Ignoring my young, annoying teammate, I walked up behind Brody and slapped my hands down hard on his shoulders, shaking them slightly. “Why not be in a good mood, Mr. Murphy? Life is amazing!”

Brody chuckled and shook his head as he bent down to buckle up his leg pad. “Yep. He definitely got laid.”

“I did,” I admitted proudly. “Last night I had amazing, mind-blowing sex with the hottest woman in the world, and I’ll probably do it again tonight, so fuck all of you.”

Louie rolled his eyes and headed out of the locker room toward the ice. Once he was out of earshot, I bent down close to Brody. “That’s not the only reason I’m in a good mood though.”

Brody jumped up from the bench and whipped around. “Let’s agree never to whisper something like that that close to my ear ever again. Deal?”

“Shut up, asshole,” I snapped back, wadding up a towel and throwing it at him.

He caught it as it bounced off his face.

“I had a dream,” I said excitedly. “About you and me—“

He held a hand up in the air. “Seriously, dude. Stop. I don’t want to hear any more.”

“Listen! I had a dream that we opened a bar. Together. And it was fucking awesome.”

“A bar?” He raised his eyebrows in surprise. “Like a drinking bar?”

“No,”—I rolled my eyes—“a sleeping bar. Yes, you idiot, a drinking bar.”

He shrugged his shoulders and tossed the towel into a big bin in the corner of the room. “Why would we do that? What’s the point?”

“We’re not getting any younger, man. Let’s strike while the iron’s hot. Why wait until we’re old and no one gives a shit about us anymore?” I set my bag in my locker and started pulling practice clothes out of it.

“Wait a minute.” He straightened up and blinked a couple times. “Are you being serious right now? I thought this was just a dream.”

“It was a dream, but it made me think. Let’s do it! Let’s open a bar together.”

“Holy shit, you really aren’t kidding.”

“I’m not! Think about it—it would be a badass sports bar with sports memorabilia and signed shit all over the place.”

“And while that sounds awesome, a lot more goes into owning a bar than cases of beer and signed hockey sticks, Viper.”

“I know, but I just have this gut feeling.”

He stared at me for a few seconds before taking a deep breath and letting it out slowly. “Last time you had a gut feeling, I ended up in Buckingham Fountain and you had to bail me out of jail, remember?”

“This is a different gut feeling. A good one. That whole fountain thing was . . . fucking stupid. I don’t know why you ever listened to me on that.”

He pressed his lips into a hard line and glared at me as he pulled his practice jersey over his head. “Let’s just go practice.”

“Think about it. Promise me you’ll at least think about it,” I called after him.

Without turning around, he lifted one glove in the air. “I know you can’t tell, but I’m flipping you off in here.”

“That means you’re gonna think about it!” I shouted as he disappeared around the corner.

 

I spent the entire three hours of practice skating close to Brody every chance I got, calling out, “Sports bar,” until finally he stuck his stick out and tripped me, making me fall flat on my face.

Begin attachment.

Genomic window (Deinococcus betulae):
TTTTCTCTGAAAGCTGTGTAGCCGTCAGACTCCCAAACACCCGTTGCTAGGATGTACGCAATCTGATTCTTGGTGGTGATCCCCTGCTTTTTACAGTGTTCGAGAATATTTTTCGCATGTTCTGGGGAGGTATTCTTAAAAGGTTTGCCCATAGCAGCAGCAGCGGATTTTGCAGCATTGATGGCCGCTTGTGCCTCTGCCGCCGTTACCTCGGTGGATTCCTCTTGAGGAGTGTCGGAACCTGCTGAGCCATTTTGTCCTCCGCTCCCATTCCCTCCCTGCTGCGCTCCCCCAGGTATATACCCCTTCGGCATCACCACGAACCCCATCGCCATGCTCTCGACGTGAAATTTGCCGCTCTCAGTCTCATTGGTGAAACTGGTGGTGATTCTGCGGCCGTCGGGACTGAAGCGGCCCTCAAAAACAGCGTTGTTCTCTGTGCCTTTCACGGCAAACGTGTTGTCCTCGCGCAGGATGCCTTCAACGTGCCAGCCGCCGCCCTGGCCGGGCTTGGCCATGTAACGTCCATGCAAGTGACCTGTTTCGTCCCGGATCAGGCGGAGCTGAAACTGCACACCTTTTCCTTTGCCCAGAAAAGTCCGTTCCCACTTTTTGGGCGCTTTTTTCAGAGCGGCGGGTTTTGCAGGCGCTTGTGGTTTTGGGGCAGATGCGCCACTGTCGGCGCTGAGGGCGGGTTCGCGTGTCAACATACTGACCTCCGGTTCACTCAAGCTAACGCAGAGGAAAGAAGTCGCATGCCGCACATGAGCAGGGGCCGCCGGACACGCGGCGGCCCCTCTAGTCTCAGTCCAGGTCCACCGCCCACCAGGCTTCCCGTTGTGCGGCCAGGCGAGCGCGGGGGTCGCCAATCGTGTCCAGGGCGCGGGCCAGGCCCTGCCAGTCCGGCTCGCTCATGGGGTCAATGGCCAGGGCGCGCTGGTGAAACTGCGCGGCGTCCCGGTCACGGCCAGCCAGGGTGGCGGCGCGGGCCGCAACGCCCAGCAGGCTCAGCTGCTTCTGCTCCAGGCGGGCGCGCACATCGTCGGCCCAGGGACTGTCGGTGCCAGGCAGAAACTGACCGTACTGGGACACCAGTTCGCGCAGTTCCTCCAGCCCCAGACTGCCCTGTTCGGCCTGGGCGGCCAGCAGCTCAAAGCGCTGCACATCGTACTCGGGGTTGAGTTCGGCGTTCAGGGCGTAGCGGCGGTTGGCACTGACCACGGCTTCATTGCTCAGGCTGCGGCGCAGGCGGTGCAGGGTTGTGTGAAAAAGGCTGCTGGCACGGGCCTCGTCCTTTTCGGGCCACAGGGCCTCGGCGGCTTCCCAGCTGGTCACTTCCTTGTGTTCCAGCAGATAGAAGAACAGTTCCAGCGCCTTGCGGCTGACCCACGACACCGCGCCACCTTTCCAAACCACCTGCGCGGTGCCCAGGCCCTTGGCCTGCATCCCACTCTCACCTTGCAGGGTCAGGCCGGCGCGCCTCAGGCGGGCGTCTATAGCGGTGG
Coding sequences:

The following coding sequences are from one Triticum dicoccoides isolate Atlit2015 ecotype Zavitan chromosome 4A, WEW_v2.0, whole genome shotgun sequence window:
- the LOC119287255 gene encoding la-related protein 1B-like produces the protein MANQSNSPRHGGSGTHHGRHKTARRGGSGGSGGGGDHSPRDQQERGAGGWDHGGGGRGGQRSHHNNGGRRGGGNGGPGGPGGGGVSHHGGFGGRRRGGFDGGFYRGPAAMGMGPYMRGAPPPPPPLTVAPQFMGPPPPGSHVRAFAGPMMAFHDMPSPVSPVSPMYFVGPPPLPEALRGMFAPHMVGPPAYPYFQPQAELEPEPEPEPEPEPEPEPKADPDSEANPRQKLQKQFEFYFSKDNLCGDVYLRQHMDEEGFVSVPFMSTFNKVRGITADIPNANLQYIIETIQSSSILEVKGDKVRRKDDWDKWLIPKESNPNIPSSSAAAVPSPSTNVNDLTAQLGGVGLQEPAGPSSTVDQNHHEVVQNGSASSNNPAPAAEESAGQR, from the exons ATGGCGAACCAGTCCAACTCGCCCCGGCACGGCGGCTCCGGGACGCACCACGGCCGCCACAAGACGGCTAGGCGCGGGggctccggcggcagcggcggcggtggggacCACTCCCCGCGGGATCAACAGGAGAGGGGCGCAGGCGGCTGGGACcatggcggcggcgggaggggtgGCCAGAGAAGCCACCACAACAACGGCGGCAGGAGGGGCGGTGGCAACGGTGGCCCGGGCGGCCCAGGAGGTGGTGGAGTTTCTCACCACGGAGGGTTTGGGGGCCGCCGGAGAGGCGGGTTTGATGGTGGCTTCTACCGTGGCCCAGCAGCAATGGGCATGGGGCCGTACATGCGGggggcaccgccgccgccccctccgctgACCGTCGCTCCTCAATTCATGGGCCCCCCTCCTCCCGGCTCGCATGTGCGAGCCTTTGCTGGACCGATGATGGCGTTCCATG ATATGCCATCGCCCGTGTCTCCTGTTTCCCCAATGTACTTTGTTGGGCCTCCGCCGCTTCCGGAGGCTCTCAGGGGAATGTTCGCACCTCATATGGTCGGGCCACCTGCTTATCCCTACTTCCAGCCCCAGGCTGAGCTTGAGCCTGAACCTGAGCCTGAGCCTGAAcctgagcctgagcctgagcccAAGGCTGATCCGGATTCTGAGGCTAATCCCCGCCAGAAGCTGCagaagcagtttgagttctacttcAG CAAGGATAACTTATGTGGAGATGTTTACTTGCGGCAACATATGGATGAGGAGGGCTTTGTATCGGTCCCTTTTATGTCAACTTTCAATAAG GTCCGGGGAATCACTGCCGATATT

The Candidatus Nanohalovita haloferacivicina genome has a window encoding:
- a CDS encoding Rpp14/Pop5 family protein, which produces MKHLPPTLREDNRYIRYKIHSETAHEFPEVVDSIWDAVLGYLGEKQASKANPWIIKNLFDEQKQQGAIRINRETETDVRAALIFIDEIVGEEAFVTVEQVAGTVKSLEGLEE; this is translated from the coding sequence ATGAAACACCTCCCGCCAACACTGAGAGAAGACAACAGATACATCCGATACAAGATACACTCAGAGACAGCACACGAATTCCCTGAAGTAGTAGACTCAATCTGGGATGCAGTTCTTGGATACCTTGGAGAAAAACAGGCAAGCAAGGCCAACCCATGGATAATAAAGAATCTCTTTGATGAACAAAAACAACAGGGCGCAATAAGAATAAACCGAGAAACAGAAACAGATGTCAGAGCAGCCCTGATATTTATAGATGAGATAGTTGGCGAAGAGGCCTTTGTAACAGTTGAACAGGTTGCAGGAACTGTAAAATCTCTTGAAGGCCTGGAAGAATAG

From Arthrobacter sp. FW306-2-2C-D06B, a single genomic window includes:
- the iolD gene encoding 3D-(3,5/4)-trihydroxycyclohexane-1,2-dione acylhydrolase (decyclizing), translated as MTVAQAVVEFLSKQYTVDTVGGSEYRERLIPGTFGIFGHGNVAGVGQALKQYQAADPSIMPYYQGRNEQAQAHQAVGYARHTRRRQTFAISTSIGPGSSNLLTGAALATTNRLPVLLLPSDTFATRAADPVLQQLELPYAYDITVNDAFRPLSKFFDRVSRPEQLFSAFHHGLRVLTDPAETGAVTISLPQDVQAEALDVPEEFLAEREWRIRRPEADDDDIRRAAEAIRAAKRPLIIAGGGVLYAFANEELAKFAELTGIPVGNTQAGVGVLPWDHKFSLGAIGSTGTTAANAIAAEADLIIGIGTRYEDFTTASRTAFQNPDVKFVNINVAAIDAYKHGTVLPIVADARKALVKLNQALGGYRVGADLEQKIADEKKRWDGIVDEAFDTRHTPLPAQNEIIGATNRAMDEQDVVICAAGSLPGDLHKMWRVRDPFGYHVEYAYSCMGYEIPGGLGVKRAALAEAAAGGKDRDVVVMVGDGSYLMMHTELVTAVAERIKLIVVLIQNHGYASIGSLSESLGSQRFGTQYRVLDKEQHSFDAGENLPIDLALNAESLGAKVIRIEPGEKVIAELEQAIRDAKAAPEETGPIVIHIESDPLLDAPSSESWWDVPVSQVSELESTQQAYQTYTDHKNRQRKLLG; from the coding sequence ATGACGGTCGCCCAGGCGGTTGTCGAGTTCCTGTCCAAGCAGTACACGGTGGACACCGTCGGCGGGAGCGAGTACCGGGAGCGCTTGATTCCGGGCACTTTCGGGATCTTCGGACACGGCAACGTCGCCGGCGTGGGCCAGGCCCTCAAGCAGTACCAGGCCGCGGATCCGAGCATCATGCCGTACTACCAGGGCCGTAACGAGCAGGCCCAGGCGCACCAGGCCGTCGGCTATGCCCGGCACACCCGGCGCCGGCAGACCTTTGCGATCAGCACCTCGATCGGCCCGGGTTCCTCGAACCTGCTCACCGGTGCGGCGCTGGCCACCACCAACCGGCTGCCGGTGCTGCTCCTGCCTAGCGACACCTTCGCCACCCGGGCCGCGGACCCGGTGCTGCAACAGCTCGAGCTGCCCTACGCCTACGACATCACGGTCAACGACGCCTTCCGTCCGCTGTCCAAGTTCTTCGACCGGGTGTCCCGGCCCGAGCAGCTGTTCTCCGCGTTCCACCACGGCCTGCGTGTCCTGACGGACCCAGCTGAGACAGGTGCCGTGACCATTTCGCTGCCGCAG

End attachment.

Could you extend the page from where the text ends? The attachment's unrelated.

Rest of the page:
“Thanks for tripping me with your stick, asshole. That was a little uncalled for,” I complained playfully as we walked back to the locker room.

“So was you annoying the shit out of me for three hours.”

“I wouldn’t call it annoying. I would call it being persuasive.”

He shot me a hard glare but said nothing.

“Did you think about it?”

“No, but if you’ll shut up for five minutes, I will.”

I grabbed my phone from my bag. “Deal.”

He grimaced as he took his skate off. “My knee is bothering me. I’m gonna go sit in the hot tub for a while. You stickin’ around?”

“Yeah, I probably—“ I looked down at my phone and froze at the series of texts from Michelle.

M: Are you on the ice?

 

M: Call me ASAP.

 

M: I’m meeting the ambulance at the hospital with Gam.

 

M: Viper, please call me NOW!

 

Fear shot through my body as every other noise drifted away. I hit the call button on my phone and started ripping my uniform off.

Michelle’s phone went straight to voicemail.

“Fuck!” I yelled out, silencing the whole locker room.

“What’s going on?” Brody asked.

I ignored him, my hands shaking as I tried to send Michelle a coherent text.

What’s going on? I’m leaving now. Call me.

 

“Yo! What is it?” Brody called out, panic lacing his tone.

“It’s Gam. I gotta go.” I finished taking my clothes off and tossed them into my bag, throwing my regular clothes on as fast as I could.

“What happened?”

I turned and jogged toward the door. “I have no idea. I’ll call you later.”

 

My hands wrapped around the steering wheel, squeezing it so tight I worried I was going to pull it right off. I didn’t have much family, and Gam was without a doubt the one I cared about most. The thought of something serious happening to her made my throat close up and my eyes sting.

Don’t cry.

My tires screeched against the blacktop as I pulled into the hospital parking lot. I yanked the wheel, turning into the first parking space I found, and broke into a full sprint for the main entrance. As I rushed through the automatic doors, I froze, frantically looking left to right as I tried to figure out where to go.

“May I help you?” A woman’s voice caught my attention. I turned to my right and saw her smiling at me from behind a desk.

“Yeah, I’m looking for the emergency room—I think,” I stuttered, realizing that I wasn’t even sure where Gam would be. “Well, maybe not. I’m trying to find my grandma. Gam—uh, Elizabeth—Finkle.”

“Just one second. Let me see what I can find out,” she said with an annoying grin as she typed into her computer. She squinted and leaned in closer to the screen. “Okay, here she is. Looks like she’s still in the ER. You’re going to head through those doors over there—“